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Spatio-Temporal Tales Conference: Call for Papers

Spatio-temporal Tales: Design Pedagogies of Digital Narrative Practices

Online Symposium: 28-29 October 2022
CAVA | Centre for Architecture and the Visual Arts
Deadline for Abstracts: 29 July 2022

The final pragramme will follow soon. We are fortunate to have two highly acclaimed keynote speakers; both pioneers in the field of architecture and the moving image.

Keynote Speaker: Maureen Thomas
Screenwriter and story-architect Maureen Thomas, Professor Emeritus, Norwegian Film School and former Head of Screen Arts, National Film & Television School UK, researched spatially-organised narrativity and screen dramaturgy as a Senior Research Fellow, Churchill College, Cambridge. She co-founded the Cambridge University Moving-Image Studio (later Digital Studio, Department of Architecture), where she co-designed, -directed and -supervised the Cambridge MPhil and PhD in Architecture and the Moving Image, which included the submission of practical moving-image work for examination. She has published widely on screen language/storytelling and narrative expressive space. Recent publications include: Penz, F. & Thomas, M. (2020). Cinematics in architectural practice. In I. Troiani & H. Campbell (Eds.), Architecture & filmmaking (pp 335 -356).

Keynote Speaker: Prof François Penz
Prof Penz is the former Head of the Department of Architecture [2017-2019] at the University of Cambridge, Emeritus Professor of the Department of Architecture and a Fellow of Darwin College, University of Cambridge. His AHRC project ‘A Cinematic Musée Imaginaire of Spatial Cultural Differences’ (2017-2020) expanded to China and Japan in particular, many of the ideas developed in his monograph ‘Cinematic Aided Design:  An Everyday Life Approach to Architecture’ (Routledge 2018).  He recently co-edited ‘The Everyday in Visual Culture: Slices of Lives’ (Routledge 2022).  As part of his practice based research, he runs film workshops in Venice, in 2021 at the Architecture Biennale, and in 2022 at the European Cultural Academy.

The moving image has always been the subject of sustained interest by architects, architectural educators and theorists since the invention of cinema. In the Twenty-first century, terms such as ‘virtual’ and ‘digital’ are common denominators in the discourse across various disciplines, including architecture. The 2000s gave rise to a significant amount of scholarship on the relationship between architecture and digital narrative practices such as film, animation, video games, and, more recently, narrative pieces of virtual and augmented reality. Simultaneous with these developments, leading architecture schools established courses concentrated on film and digitalnarrative media. Post-graduate degrees focused on time-based media were devised; film and animation were taught in parallel with other ‘narrative’ digital practices such as virtual reality. These explorations into novel means of thinking, design and representation via the moving image gained a foothold in the curriculum of several architecture schools around the globe and architects and students became actively involved in this significant trend.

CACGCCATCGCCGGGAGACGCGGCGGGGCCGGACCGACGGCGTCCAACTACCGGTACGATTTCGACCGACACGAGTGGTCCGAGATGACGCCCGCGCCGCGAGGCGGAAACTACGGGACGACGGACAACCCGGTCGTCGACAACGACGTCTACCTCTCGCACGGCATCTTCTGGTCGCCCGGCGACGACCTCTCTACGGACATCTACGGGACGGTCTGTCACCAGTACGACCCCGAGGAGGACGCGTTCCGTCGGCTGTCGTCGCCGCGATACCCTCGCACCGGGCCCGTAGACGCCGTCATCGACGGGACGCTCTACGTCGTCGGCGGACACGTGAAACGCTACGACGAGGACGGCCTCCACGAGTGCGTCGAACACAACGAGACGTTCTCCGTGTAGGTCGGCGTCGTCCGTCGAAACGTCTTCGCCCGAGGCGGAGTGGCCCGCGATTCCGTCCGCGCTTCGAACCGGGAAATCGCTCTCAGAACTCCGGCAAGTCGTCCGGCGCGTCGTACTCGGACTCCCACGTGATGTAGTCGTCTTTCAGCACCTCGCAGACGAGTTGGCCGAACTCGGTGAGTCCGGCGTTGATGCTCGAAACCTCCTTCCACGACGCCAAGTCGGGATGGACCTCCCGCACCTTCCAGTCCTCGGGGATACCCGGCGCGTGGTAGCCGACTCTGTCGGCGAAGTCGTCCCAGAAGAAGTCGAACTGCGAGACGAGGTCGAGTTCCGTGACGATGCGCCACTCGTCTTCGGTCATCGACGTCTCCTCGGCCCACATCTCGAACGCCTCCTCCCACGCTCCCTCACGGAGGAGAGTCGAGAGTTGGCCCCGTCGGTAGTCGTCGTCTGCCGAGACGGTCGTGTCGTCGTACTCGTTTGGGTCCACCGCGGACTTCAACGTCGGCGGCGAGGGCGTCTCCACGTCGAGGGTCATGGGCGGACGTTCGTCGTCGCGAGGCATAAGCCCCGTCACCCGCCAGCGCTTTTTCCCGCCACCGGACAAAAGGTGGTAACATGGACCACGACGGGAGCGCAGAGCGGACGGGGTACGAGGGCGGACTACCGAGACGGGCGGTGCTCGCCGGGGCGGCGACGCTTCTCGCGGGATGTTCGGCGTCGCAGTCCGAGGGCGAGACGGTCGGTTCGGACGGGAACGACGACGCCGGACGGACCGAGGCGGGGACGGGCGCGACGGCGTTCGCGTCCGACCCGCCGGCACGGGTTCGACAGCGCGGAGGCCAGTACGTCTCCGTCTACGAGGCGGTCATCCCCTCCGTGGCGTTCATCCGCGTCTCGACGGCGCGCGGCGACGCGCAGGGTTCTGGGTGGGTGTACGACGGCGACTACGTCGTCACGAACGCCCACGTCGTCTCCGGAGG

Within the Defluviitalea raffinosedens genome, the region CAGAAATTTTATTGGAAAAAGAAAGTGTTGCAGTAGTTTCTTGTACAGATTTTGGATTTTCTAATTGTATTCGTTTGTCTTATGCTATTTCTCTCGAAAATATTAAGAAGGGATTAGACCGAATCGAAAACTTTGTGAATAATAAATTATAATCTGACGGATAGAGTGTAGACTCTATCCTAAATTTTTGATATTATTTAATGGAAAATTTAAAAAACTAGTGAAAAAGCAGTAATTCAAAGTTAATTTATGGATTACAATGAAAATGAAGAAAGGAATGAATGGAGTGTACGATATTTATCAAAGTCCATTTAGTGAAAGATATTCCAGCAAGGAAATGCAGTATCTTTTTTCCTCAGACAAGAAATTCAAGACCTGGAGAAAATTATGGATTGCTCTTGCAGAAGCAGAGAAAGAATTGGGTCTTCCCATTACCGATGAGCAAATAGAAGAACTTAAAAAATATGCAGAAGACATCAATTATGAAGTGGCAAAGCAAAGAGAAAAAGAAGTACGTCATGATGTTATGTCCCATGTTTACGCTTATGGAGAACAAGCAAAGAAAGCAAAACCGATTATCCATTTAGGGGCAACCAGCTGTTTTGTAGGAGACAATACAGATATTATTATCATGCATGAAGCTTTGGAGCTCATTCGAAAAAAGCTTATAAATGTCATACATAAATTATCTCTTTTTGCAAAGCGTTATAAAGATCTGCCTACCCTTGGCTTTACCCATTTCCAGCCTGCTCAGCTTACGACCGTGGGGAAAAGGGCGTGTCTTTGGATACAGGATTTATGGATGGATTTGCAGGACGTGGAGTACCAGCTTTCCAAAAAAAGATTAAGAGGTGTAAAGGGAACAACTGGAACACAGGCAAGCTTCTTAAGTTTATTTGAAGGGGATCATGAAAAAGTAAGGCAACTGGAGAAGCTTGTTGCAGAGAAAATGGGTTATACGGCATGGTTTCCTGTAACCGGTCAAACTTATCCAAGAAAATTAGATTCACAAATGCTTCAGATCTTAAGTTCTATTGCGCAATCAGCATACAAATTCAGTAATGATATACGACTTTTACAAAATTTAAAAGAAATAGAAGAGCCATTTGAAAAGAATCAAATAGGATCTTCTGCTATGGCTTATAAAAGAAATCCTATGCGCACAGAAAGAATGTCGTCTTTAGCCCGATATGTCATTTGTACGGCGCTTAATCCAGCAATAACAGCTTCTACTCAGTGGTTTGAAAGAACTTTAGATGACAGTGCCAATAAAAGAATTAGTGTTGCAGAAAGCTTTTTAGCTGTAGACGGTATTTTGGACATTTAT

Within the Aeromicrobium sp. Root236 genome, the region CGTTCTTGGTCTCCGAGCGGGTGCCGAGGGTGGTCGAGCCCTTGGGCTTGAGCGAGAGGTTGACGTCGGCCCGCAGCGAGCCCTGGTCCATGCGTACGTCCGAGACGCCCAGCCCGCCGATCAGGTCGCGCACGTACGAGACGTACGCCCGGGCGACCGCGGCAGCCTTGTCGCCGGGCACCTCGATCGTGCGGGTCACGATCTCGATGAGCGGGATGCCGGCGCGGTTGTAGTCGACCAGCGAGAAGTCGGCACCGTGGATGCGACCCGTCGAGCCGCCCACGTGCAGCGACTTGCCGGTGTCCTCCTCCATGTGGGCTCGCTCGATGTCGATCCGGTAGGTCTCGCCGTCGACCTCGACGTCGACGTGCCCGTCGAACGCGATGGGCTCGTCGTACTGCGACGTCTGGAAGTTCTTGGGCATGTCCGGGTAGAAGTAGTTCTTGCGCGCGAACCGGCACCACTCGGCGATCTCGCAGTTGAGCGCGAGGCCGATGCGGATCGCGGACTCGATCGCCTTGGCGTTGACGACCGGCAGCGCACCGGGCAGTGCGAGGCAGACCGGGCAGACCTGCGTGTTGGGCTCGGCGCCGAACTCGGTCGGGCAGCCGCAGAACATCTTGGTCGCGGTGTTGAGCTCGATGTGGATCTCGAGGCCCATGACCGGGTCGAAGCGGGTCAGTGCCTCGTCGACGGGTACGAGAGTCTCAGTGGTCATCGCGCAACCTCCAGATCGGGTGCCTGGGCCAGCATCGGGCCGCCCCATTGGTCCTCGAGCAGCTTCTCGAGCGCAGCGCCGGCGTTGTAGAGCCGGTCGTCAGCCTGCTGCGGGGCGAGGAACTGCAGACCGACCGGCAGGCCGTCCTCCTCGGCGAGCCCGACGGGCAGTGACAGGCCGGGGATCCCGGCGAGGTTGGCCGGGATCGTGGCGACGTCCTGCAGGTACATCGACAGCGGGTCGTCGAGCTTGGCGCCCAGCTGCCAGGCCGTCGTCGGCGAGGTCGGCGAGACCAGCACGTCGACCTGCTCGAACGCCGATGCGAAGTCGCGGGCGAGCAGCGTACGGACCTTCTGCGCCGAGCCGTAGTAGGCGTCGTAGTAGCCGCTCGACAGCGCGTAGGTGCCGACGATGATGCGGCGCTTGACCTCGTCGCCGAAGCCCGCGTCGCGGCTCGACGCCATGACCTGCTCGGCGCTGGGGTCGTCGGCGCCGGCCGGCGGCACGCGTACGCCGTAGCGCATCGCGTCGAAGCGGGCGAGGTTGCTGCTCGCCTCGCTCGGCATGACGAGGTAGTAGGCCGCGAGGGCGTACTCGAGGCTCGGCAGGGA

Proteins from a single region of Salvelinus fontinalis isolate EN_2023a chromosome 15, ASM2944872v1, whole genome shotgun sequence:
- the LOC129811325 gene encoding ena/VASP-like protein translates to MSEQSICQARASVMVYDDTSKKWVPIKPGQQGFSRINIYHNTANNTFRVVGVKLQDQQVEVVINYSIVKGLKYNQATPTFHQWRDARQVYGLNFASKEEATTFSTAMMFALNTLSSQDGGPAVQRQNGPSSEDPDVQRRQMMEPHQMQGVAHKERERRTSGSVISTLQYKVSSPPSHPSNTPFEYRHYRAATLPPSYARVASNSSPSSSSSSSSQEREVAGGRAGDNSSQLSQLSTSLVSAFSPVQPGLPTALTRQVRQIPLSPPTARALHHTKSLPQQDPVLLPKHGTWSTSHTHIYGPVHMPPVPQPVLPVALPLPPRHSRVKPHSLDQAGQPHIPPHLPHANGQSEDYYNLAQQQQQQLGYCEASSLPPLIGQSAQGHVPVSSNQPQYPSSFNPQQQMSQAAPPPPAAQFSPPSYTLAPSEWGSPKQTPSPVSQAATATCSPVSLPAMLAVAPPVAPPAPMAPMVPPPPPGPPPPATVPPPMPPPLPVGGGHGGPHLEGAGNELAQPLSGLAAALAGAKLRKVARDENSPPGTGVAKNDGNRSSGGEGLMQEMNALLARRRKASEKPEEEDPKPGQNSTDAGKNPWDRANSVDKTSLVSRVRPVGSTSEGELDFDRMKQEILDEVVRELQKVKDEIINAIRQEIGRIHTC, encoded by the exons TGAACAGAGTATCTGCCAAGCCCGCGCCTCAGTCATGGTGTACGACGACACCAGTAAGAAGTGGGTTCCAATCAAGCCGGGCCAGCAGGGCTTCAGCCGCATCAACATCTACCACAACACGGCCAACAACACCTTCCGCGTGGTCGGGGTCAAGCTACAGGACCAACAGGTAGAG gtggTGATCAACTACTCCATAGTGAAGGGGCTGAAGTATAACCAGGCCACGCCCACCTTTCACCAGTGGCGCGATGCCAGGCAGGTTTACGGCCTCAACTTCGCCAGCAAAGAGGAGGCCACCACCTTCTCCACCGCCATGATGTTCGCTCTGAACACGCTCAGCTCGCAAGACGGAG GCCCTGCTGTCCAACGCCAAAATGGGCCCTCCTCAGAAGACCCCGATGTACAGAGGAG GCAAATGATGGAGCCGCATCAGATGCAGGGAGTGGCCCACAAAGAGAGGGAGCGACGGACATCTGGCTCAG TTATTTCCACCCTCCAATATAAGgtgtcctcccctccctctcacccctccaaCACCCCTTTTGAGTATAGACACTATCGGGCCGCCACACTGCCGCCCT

This trend demonstrates that radical changes are under way and have already reformed curricula in the realm of architectural education; prominent scholars in the field such as Francois Penz consider the introduction of cinema studies an “an essential and necessary antidote” for a discipline that is dominated by digital images, virtual spaces and walk-through, fly-throughs animations.

Digital narrative practices are an integral part of current architectural education, however, systematic studies into the design pedagogy of the digital narrative practices are rare and this fertile ground is relatively unexplored.

The symposium, Spatio-temporal tales: Design Pedagogies of Digital Narrative Practices at the Centre of Architecture and Visual Arts (CAVA) at the University ofLiverpool is a platform guided by a shared passion for the pedagogy of digital media that can function as means of spatial storytelling about the past, future and realities of the fictive and real architectural and urban spaces; this includes digital practices such as film, animation, video game, VR and AR.